In Embodiment 2, the second OCP comparator 63 b, the constant current source 90 and the second switch 91 compose a current control unit, bias a predetermined current to the current value flowing through the switching element 5, and control the switching element 5 to prevent the biased current value from being lowered to a fixed value or less. Specifically, in the case where a voltage signal outputted from the biased OCP terminal exceeds a predetermined voltage value, the second OCP comparator 63 b outputs a signal of the H level. Then, the signal of the H level is inputted to the R terminal of the flip-flop 87.

Other configurations are similar to those of Embodiment 1, and a duplicate description will be omitted.

Next, a description will be made of functions of Embodiment 2 configured as described above. FIG. 14 is a waveform chart showing operations of the respective portions of the switching power supply device according to Embodiment 2. When the voltage of Vcc exceeds 16.5 V, the control unit 50 a starts to operate, and stabilization of the output voltage of the secondary-side circuit is achieved by the feedback. This operation is similar to that of Embodiment 1, and a duplicate description will be omitted.

Next, a description will be made of operations of the switching power supply device according to embodiment 2 when the load is light (or none). As the load connected to the Vout terminal is becoming gradually lighter, the current flowing through the LED 9 a of the photocoupler is increased in response to the error of the Vout voltage with respect to the reference voltage set in the error amplifier 8. Then, the current flowing through the phototransistor 9 b of the photocoupler is increased. Therefore, the capacitor 10 is discharged, and the voltage of the FB terminal drops.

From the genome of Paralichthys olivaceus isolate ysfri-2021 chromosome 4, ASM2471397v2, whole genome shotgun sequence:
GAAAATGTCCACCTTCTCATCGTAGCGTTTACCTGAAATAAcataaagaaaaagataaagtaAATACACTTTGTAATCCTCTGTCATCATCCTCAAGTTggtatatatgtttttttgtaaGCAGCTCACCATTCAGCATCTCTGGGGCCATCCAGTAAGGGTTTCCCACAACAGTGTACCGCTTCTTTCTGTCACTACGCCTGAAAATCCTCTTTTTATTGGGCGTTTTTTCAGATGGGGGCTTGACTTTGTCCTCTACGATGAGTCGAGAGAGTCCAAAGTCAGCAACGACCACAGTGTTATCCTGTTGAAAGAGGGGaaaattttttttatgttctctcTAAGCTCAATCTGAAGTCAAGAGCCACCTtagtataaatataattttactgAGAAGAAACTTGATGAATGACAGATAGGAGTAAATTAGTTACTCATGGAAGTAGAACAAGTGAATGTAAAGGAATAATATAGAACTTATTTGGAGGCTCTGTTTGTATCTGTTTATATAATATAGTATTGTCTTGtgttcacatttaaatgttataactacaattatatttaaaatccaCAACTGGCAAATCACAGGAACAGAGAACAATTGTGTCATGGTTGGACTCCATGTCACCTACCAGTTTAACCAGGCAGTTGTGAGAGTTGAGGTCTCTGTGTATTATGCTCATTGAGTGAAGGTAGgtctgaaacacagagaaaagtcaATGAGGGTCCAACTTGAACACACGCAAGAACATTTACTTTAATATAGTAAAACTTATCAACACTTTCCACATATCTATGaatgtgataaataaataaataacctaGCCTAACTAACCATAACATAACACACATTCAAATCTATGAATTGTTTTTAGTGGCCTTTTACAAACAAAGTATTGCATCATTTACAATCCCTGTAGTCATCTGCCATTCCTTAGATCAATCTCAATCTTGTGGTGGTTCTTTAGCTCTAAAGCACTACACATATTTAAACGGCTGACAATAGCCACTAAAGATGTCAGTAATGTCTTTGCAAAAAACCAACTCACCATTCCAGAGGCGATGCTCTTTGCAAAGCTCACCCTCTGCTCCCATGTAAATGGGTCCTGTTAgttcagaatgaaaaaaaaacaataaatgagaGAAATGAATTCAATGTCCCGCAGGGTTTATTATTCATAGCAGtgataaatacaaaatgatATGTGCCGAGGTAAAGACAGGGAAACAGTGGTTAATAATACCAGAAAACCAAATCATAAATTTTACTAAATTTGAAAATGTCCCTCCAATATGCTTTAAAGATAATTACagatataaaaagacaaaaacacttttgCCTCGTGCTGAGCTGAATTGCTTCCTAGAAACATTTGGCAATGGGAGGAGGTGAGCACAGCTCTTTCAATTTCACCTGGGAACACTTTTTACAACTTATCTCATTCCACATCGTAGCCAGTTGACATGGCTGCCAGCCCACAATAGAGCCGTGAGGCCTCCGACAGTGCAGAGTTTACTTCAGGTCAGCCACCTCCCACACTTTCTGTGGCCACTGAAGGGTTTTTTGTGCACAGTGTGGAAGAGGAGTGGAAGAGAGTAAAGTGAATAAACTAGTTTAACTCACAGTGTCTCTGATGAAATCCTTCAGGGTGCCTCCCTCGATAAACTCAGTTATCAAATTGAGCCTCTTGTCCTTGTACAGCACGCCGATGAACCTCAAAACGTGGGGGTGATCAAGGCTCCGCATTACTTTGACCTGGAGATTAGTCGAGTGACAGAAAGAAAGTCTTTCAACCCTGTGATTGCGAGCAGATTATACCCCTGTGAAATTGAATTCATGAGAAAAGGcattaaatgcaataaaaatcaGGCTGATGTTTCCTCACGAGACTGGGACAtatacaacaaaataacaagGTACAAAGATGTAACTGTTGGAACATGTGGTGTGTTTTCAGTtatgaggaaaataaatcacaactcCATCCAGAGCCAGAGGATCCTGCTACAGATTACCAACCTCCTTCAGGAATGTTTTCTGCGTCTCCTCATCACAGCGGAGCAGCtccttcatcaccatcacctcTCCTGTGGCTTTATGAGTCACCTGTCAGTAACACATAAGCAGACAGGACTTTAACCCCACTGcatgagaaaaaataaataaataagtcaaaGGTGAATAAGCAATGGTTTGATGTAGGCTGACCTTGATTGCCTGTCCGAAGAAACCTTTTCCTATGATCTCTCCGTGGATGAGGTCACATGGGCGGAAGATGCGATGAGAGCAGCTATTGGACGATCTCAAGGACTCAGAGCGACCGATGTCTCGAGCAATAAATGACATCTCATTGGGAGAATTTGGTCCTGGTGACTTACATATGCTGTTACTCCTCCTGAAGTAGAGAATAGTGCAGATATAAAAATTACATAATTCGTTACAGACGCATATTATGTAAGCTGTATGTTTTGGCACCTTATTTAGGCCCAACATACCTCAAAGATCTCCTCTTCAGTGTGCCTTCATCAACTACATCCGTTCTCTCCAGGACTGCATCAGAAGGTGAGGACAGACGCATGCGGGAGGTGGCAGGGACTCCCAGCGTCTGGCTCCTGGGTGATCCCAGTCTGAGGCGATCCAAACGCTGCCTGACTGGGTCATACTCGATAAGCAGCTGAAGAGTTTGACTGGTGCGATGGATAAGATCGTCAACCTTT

In such a way, the voltage inputted to the negative side of the FB comparator 62 drops, and accordingly, the switching frequency of the switching element 5 rises as mentioned above. As a result, the current Ids flowing through the switching element 5 is lowered. Here, the drain current Ids flowing through the switching element 5 (or voltage applied to the detecting resistor Rocp) indicates a waveform shown by a solid line on the uppermost stage in FIG. 14, and does not reach a predetermined value (value of OCP(stb) shown by an alternate long and short dashed line on the uppermost stage in FIG. 14). However, a predetermined current (compensation constant current shown in FIG. 14) supplied by the constant current source 90 and the second switch 91 is biased to the OCP terminal during the period since DRV is turned on until the second OCP comparator 63 b outputs the signal of the H level. This compensation constant current flows through the adjusting resistor Rfocp, and accordingly, the voltage of the OCP terminal rises in comparison with the case where the compensation constant current is not flown. As a result, the second OCP comparator 63 b prevents the switching element 5 from being turned off until the biased current value (broken-line waveform on the uppermost stage in FIG. 14) reaches the predetermined value (value of OCP(stb) shown by the alternate long and short dashed line on the uppermost stage in FIG. 14).